Mercury in tuna: Why isn’t the data on the label?


If you pay any attention to health news, you may have followed the recent controversy over mercury levels in tuna and other fish. There are many sides to the story, but I find one aspect of it really surprising. Namely, it appears that the US government has been publishing stats about which types of fish have higher and lower mercury levels, even down to the individual varieties of tuna, for several years now. Yet the only way to get this data is to look it up yourself online.

Clearly, the government has put money into researching the mercury issue. So why don’t they recommend that manufacturers print the relevant stats on canned tuna and other products? Perhaps it could be an average based on all products of that type, with another data point based on testing that specific brand itself. I even saw a study from a TV station in California that had tested a bunch of canned tuna on their own. If a TV station can afford to do those calculations for a single story, surely a company that makes the product can run the same tests as part of their routine nutritional analysis.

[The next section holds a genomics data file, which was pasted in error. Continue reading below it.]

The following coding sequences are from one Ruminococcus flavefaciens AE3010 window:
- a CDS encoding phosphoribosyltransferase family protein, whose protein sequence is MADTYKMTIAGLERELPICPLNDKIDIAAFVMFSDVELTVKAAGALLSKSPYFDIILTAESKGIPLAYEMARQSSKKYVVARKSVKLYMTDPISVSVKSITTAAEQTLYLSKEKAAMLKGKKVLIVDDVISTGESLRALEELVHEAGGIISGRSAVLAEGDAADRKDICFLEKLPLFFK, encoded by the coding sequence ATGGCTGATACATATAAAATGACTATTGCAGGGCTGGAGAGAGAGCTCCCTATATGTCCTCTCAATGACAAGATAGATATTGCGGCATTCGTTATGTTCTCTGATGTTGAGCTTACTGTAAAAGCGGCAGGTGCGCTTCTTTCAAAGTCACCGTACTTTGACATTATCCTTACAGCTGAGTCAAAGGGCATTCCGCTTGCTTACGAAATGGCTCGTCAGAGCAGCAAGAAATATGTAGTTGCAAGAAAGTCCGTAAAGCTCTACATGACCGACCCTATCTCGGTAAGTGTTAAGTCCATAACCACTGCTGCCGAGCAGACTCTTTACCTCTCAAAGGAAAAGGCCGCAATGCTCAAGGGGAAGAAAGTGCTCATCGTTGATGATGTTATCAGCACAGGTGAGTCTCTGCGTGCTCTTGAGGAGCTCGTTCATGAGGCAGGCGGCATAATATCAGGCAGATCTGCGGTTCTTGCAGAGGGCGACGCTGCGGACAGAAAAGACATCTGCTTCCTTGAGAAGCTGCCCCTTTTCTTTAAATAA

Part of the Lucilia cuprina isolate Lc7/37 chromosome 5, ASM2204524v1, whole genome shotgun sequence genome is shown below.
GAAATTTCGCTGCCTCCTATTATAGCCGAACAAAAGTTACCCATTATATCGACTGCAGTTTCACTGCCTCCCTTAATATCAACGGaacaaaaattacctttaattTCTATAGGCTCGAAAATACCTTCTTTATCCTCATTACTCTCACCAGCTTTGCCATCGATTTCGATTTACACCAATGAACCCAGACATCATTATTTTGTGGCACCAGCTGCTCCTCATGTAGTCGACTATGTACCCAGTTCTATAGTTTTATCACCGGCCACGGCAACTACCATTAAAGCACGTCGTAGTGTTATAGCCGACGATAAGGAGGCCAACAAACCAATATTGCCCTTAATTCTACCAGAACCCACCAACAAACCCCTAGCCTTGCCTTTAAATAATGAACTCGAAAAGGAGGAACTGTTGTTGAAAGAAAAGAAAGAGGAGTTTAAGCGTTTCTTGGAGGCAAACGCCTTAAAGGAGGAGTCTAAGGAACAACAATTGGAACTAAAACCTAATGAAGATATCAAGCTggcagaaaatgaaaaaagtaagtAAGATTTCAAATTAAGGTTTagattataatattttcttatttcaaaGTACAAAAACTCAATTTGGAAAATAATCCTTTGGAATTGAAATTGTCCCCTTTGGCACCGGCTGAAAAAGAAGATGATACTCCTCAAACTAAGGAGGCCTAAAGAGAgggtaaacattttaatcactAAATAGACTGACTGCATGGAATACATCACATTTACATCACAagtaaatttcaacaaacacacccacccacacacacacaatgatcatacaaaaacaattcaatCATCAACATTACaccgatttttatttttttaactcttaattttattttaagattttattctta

Speaking of nutritional info, the US already requires food products to include a standardized label with calories, fat, and more. Adding things like mercury and other environmental contaminants to the labeling standard seems like a logical next step, though I can imagine that revising the standard takes time. As an interim solution, it seems like savvy manufacturers would want to add this information to their labels. After all, any consumer who is concerned about mercury levels would probably pick the product that provides that info, rather than choosing an alternative brand that refuses to acknowledge the issue at all.